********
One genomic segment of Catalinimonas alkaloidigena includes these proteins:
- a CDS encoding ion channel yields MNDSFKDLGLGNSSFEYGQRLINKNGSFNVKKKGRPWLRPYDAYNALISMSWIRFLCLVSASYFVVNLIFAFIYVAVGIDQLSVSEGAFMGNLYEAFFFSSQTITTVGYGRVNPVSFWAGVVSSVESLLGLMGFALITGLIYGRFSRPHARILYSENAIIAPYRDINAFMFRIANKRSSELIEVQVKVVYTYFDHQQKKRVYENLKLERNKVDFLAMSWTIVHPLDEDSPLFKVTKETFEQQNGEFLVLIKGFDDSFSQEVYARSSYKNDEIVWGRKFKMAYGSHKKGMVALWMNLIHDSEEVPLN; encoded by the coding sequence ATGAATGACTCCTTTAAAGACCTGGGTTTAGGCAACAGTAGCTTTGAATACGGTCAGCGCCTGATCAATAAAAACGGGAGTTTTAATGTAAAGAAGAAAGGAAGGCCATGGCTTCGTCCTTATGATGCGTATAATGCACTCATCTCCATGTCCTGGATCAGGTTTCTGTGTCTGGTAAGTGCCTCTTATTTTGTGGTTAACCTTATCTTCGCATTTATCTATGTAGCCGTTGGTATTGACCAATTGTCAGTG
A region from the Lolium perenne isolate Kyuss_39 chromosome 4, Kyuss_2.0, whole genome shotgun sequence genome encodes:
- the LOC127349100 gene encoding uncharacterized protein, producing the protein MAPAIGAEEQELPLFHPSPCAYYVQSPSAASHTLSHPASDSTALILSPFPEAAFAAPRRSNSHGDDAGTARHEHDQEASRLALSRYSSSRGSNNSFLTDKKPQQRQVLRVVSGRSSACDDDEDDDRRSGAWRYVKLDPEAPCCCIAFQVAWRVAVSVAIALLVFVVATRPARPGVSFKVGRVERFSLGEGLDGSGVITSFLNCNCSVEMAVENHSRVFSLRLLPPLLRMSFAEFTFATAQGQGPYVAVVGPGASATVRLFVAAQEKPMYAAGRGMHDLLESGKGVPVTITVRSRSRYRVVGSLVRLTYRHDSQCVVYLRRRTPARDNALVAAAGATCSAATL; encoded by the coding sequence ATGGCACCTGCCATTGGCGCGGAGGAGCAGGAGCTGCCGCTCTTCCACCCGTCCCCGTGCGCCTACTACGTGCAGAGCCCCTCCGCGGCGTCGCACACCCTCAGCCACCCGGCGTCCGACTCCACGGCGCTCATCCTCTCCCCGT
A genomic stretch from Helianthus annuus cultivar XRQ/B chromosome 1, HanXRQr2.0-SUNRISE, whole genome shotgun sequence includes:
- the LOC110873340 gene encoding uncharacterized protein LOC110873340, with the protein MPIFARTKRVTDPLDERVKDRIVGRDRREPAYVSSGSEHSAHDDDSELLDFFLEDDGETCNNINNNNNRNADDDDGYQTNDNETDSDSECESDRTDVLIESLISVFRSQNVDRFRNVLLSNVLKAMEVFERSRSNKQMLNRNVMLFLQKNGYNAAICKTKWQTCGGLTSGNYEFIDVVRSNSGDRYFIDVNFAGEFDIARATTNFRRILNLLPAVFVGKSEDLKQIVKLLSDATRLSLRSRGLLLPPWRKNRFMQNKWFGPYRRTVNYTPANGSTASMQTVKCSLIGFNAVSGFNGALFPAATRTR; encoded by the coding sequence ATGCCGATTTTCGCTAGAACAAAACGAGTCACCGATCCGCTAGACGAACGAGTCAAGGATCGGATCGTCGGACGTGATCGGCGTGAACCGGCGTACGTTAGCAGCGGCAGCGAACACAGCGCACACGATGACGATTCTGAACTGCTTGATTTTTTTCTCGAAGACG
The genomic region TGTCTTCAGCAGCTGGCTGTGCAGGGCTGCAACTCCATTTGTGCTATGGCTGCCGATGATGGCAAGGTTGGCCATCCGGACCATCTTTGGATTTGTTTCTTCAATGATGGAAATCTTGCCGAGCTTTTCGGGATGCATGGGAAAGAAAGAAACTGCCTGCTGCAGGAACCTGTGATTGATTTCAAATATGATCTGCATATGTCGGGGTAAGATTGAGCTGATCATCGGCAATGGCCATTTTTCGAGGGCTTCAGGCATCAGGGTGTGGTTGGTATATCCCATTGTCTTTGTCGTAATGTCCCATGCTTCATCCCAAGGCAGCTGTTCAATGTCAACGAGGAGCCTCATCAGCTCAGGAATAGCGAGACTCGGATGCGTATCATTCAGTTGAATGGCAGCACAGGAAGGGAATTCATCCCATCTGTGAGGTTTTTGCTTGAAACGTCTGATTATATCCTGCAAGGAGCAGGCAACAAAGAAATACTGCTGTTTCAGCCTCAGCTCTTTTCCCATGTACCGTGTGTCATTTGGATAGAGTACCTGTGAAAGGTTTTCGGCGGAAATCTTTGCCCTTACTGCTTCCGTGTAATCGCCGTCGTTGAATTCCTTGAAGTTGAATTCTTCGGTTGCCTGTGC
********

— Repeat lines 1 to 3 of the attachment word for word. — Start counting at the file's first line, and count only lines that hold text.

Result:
One genomic segment of Catalinimonas alkaloidigena includes these proteins:
- a CDS encoding ion channel yields MNDSFKDLGLGNSSFEYGQRLINKNGSFNVKKKGRPWLRPYDAYNALISMSWIRFLCLVSASYFVVNLIFAFIYVAVGIDQLSVSEGAFMGNLYEAFFFSSQTITTVGYGRVNPVSFWAGVVSSVESLLGLMGFALITGLIYGRFSRPHARILYSENAIIAPYRDINAFMFRIANKRSSELIEVQVKVVYTYFDHQQKKRVYENLKLERNKVDFLAMSWTIVHPLDEDSPLFKVTKETFEQQNGEFLVLIKGFDDSFSQEVYARSSYKNDEIVWGRKFKMAYGSHKKGMVALWMNLIHDSEEVPLN; encoded by the coding sequence ATGAATGACTCCTTTAAAGACCTGGGTTTAGGCAACAGTAGCTTTGAATACGGTCAGCGCCTGATCAATAAAAACGGGAGTTTTAATGTAAAGAAGAAAGGAAGGCCATGGCTTCGTCCTTATGATGCGTATAATGCACTCATCTCCATGTCCTGGATCAGGTTTCTGTGTCTGGTAAGTGCCTCTTATTTTGTGGTTAACCTTATCTTCGCATTTATCTATGTAGCCGTTGGTATTGACCAATTGTCAGTG
A region from the Lolium perenne isolate Kyuss_39 chromosome 4, Kyuss_2.0, whole genome shotgun sequence genome encodes: